It is SO easy to forget that I am not an every day, household staple for those around me. When I see people react to me with hesitation and/or confusion it is an easy thing to dive into a reactionary response that craves an opportunity to holler “prejudice” or “discrimination” from a lonely pulpit. But hesitation is not a form of prejudice and confusion does not discriminate.

Going back to school is much more than just a chance for me to gird up my backbone. It is a chance to learn and relearn. To learn a new trade. To relearn that others need to be given a chance to come to a place of comfort with something new. I may not be new to me. But I am new to everyone else at school. Hopefully we can all learn more than we bargained for when we enrolled.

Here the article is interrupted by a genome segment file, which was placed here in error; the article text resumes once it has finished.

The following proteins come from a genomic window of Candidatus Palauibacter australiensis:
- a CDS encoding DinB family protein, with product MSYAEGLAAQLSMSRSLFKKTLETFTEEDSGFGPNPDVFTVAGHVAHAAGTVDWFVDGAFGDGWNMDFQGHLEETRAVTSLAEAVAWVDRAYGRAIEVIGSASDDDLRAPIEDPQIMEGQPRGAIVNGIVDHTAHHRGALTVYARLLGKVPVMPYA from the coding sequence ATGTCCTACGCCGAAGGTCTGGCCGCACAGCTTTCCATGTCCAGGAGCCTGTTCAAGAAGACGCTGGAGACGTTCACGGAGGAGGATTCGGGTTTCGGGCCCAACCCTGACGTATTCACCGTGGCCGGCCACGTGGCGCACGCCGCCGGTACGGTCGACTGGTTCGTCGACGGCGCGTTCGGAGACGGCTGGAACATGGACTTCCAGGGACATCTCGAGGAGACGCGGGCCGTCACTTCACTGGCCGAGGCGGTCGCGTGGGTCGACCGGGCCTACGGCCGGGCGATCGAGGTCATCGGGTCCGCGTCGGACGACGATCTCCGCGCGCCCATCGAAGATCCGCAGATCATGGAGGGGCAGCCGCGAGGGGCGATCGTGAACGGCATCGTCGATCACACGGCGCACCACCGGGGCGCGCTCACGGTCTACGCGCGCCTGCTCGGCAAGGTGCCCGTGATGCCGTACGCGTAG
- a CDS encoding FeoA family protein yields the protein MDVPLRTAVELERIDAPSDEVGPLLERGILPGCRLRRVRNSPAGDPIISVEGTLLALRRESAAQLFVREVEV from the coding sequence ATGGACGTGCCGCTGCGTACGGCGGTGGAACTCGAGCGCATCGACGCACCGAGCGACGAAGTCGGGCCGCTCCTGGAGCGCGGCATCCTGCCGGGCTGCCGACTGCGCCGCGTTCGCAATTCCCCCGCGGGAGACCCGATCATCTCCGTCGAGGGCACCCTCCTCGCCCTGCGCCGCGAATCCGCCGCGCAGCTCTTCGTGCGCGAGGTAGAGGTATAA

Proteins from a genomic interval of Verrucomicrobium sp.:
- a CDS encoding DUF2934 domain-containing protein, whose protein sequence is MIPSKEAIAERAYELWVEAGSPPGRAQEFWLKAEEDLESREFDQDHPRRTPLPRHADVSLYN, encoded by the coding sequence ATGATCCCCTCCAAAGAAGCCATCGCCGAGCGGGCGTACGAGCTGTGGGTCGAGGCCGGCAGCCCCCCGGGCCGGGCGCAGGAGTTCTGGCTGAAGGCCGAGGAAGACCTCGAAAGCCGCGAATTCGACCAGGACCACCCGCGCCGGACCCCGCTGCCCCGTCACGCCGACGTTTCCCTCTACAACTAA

Blessed Be

Wednesday, July 16, 2008

Hercules' Epic Disco Battle

Hercules’ Epic Disco Battle
By Raven Usher

So… You thought disco was dead, did you? Well not so fast! It seems that disco is seeing a resurgence at the dance clubs and on the air waves. In the front pew of this resurrection is a band named Hercules and Love Affair.

With their self-titled debut album Andy Butler, Antony Hegarty and Nomi set out to fuel the fire of the disco revolution using some fast beats and lively rhythms. It is not the pure disco of circa 1975, however. Hercules and Love Affair takes the basic disco philosophy of the unwavering dance beat and use twenty-first century techno sound to bring on a hybrid that certainly can keep a dance floor moving.

Usually when I review music I like to get some background on the band. Unfortunately information is woefully missing from Hercules and Love Affair’s web page, myspace page and face book page. All three of these pages have been dedicated to the sole purpose of selling the album and not in promoting the band or the band members. I finally had to dig up interviews from more than a year ago just to find the full names of the band members. I still did not find a last name for Nomi, so I assume she is making a go for Cher’s path to fame.